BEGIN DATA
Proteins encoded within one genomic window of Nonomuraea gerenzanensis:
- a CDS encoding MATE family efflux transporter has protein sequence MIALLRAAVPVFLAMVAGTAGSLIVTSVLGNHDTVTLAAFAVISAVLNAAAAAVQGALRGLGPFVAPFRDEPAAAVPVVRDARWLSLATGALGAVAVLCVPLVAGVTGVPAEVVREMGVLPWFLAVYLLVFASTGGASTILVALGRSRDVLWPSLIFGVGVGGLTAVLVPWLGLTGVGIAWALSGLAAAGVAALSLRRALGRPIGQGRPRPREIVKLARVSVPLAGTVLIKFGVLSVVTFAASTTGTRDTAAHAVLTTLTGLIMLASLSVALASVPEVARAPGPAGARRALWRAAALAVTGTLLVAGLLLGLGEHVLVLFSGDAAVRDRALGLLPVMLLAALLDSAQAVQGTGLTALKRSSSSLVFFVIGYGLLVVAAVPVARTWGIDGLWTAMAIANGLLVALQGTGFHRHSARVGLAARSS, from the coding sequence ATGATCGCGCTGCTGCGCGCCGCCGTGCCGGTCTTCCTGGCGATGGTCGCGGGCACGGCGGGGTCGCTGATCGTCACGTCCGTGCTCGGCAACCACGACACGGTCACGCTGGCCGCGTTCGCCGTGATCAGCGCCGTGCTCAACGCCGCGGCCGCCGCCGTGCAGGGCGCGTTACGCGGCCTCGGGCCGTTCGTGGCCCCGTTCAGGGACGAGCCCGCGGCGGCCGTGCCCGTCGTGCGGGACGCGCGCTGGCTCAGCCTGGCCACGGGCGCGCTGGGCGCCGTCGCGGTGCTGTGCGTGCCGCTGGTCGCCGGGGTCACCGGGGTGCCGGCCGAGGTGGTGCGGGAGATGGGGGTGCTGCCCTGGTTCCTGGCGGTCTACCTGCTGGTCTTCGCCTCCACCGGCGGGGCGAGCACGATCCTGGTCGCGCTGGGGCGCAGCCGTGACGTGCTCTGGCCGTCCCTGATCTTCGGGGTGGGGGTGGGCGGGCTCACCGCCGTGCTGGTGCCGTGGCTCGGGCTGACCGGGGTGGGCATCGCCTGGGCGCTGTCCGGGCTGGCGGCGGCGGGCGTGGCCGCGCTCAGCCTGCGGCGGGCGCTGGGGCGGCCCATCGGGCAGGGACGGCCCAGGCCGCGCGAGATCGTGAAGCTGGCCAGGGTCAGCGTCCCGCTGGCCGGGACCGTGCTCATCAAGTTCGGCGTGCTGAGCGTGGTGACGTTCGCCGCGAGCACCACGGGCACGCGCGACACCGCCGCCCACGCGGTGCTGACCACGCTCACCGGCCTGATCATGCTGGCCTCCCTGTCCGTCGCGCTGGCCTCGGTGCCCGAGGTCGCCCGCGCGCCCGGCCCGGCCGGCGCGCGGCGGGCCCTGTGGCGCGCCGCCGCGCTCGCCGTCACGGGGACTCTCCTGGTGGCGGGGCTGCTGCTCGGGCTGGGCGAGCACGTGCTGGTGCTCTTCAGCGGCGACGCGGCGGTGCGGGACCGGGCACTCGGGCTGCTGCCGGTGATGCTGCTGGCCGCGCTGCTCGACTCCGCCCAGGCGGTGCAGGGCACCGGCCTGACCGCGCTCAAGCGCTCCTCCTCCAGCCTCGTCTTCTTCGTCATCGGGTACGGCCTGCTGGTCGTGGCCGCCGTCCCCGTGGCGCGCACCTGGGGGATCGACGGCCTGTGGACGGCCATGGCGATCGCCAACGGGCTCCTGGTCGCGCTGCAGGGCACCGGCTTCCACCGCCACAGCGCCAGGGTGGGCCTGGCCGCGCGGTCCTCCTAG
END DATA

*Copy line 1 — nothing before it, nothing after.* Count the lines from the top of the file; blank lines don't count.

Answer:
Proteins encoded within one genomic window of Nonomuraea gerenzanensis: